"The existing laws do not go to this extent. They do not authorize the demand of security in any shape or any interposition on the part of the magistracy as a preventive, where there is reason to suspect an intention to commit the offence. They rest upon the general footing of punishing the offence merely where, if there be full evidence of the actual perpetration of the crime, the party is handed over, after the trial, to the penalty denounced."
Mr. Monroe, Sec. of State, to Mr. Forsyth, Jan. 6, 1817, 4 Am. State
"In addition to the letter which I wrote to you on the 6th, in reply to the one which you wrote to me on the 1st instant, I have the honor to state, that information has been received at this Department, from various sources, that vessels have been armed and equipped in our ports for the purpose of cruising against the commerce of nations in amity with the United States, and no doubt is entertained that this information was in some instances correct. The owners of these vessels have, however, generally taken care so to conceal these armaments and equipments, and the object of them, as to render it extremely difficult, under existing circumstances, to prevent or punish this infraction of the law. It has been represented—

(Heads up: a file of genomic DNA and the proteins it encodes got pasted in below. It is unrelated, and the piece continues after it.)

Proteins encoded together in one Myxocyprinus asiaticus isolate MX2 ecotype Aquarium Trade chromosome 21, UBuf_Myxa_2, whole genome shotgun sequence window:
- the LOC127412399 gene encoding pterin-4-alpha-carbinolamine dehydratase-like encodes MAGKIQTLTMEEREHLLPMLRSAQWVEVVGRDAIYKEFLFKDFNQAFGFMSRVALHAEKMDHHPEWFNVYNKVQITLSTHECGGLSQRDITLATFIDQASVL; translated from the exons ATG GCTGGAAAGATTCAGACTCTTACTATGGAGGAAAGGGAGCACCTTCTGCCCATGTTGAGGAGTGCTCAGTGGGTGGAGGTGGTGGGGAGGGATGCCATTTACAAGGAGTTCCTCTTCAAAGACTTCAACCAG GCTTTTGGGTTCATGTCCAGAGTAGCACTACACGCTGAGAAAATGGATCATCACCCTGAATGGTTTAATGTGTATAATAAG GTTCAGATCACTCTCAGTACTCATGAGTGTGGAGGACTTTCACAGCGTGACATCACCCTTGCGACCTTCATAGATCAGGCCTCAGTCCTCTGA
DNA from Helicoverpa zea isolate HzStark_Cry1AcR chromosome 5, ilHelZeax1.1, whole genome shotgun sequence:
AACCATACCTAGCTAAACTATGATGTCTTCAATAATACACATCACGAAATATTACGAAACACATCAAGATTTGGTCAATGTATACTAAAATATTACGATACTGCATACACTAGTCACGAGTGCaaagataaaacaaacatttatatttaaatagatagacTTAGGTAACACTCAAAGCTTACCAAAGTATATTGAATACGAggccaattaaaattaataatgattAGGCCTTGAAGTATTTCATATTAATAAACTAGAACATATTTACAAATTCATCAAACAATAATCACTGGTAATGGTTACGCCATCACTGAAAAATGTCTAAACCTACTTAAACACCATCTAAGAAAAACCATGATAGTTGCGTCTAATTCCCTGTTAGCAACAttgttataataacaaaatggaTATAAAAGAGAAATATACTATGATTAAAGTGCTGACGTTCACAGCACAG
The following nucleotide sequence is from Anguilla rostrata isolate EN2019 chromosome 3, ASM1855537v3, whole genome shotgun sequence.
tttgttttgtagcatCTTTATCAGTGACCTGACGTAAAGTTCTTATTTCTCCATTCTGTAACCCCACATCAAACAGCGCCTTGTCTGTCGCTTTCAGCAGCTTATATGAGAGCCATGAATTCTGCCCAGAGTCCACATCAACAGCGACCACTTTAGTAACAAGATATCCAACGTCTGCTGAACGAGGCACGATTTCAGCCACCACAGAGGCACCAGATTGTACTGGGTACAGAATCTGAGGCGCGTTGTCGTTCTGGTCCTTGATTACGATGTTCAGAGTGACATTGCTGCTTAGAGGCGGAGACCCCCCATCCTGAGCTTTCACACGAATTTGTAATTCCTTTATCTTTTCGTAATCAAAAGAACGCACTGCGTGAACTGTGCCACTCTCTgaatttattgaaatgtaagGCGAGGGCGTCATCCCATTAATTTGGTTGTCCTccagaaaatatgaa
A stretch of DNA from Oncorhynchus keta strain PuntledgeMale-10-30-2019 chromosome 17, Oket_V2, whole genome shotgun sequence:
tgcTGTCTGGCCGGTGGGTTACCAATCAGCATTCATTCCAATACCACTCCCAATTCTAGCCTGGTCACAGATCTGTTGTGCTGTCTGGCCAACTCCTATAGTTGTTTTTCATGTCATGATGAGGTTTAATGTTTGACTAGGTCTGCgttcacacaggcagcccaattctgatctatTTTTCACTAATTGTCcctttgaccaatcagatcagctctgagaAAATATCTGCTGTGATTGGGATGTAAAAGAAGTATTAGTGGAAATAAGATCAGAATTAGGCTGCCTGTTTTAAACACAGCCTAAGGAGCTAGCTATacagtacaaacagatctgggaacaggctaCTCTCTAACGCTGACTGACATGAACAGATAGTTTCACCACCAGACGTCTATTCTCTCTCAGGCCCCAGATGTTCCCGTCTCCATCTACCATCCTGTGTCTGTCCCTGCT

"First. That vessels belonging to citizens of the United States, or
foreigners, have been armed and equipped in our ports, and have cleared out from our custom-houses, as merchant vessels; and, after touching at other ports, have hoisted the flag of some of the belligerents, and cruised under it against the commerce of nations in amity with the United States.